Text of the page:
In This Review

The German Question and Other German Questions
The German Question and Other German Questions
By David Schoenbaum and Elizabeth Pond
St. Martin's Press, 1996, 250 pp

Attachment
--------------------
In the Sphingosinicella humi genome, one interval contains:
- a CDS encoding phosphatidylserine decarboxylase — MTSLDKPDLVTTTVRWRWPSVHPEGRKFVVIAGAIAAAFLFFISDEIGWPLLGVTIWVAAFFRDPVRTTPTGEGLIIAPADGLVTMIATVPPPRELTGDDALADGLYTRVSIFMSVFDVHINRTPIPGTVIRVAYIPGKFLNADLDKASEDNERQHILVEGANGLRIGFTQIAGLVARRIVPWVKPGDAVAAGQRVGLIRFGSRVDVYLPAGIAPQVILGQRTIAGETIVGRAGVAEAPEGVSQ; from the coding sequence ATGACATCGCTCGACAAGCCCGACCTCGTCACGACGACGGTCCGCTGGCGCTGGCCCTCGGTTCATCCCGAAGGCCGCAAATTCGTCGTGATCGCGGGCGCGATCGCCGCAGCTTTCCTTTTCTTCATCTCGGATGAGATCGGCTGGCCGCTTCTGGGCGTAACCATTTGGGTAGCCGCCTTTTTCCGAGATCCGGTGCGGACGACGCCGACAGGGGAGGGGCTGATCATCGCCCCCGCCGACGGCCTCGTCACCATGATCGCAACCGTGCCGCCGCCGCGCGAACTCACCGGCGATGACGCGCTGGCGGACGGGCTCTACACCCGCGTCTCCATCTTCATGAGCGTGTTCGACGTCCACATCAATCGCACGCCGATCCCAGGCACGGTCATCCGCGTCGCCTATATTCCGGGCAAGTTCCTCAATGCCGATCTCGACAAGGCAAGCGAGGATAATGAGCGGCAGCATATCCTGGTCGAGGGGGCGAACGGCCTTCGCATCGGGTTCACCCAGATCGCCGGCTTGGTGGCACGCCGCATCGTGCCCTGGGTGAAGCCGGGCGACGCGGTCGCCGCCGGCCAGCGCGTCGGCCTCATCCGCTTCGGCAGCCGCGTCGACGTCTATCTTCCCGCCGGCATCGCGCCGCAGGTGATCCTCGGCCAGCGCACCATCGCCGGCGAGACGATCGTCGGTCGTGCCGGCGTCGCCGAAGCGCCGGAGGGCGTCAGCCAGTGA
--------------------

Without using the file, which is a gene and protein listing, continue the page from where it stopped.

Schoenbaum, a well-known social historian, and Pond, the Christian Science Monitor's expert on Germany, have painted a basically realistic and reassuring picture. Yes, national interests are back, but today's Germany sees itself as a European player and a firm NATO supporter. With no dreams of grandeur or thoughts of expansion, it is more "European" -- especially insofar as the institutions of the European Union are concerned -- than Britain or France, and endowed with stable and democratic institutions. The authors recommend that Germany recognize that it is a destination for immigrants, that it regain "a work ethic," and that "dynamism . . . replace entropy." Above all, and rightly, they celebrate its "new normality." Given Germany's past, which they summarize in the first chapters, this orientation is quite an achievement.